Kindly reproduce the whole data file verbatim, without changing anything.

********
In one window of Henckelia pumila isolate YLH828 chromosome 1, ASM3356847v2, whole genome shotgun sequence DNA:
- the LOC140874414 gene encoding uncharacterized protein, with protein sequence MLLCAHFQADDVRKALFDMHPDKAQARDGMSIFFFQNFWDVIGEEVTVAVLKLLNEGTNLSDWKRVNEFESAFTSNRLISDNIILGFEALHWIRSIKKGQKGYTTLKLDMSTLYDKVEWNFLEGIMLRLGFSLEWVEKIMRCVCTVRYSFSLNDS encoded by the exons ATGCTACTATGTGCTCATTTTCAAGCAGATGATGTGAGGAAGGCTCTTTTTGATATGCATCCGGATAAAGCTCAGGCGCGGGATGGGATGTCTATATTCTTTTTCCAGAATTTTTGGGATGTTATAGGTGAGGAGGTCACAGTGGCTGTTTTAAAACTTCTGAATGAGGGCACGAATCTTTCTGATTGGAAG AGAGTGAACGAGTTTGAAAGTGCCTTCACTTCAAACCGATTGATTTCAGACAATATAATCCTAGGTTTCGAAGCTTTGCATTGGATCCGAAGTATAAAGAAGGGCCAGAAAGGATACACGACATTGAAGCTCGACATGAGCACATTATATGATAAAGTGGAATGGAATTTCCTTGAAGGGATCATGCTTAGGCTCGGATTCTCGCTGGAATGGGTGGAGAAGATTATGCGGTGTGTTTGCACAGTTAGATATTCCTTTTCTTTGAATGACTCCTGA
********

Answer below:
In one window of Henckelia pumila isolate YLH828 chromosome 1, ASM3356847v2, whole genome shotgun sequence DNA:
- the LOC140874414 gene encoding uncharacterized protein, with protein sequence MLLCAHFQADDVRKALFDMHPDKAQARDGMSIFFFQNFWDVIGEEVTVAVLKLLNEGTNLSDWKRVNEFESAFTSNRLISDNIILGFEALHWIRSIKKGQKGYTTLKLDMSTLYDKVEWNFLEGIMLRLGFSLEWVEKIMRCVCTVRYSFSLNDS encoded by the exons ATGCTACTATGTGCTCATTTTCAAGCAGATGATGTGAGGAAGGCTCTTTTTGATATGCATCCGGATAAAGCTCAGGCGCGGGATGGGATGTCTATATTCTTTTTCCAGAATTTTTGGGATGTTATAGGTGAGGAGGTCACAGTGGCTGTTTTAAAACTTCTGAATGAGGGCACGAATCTTTCTGATTGGAAG AGAGTGAACGAGTTTGAAAGTGCCTTCACTTCAAACCGATTGATTTCAGACAATATAATCCTAGGTTTCGAAGCTTTGCATTGGATCCGAAGTATAAAGAAGGGCCAGAAAGGATACACGACATTGAAGCTCGACATGAGCACATTATATGATAAAGTGGAATGGAATTTCCTTGAAGGGATCATGCTTAGGCTCGGATTCTCGCTGGAATGGGTGGAGAAGATTATGCGGTGTGTTTGCACAGTTAGATATTCCTTTTCTTTGAATGACTCCTGA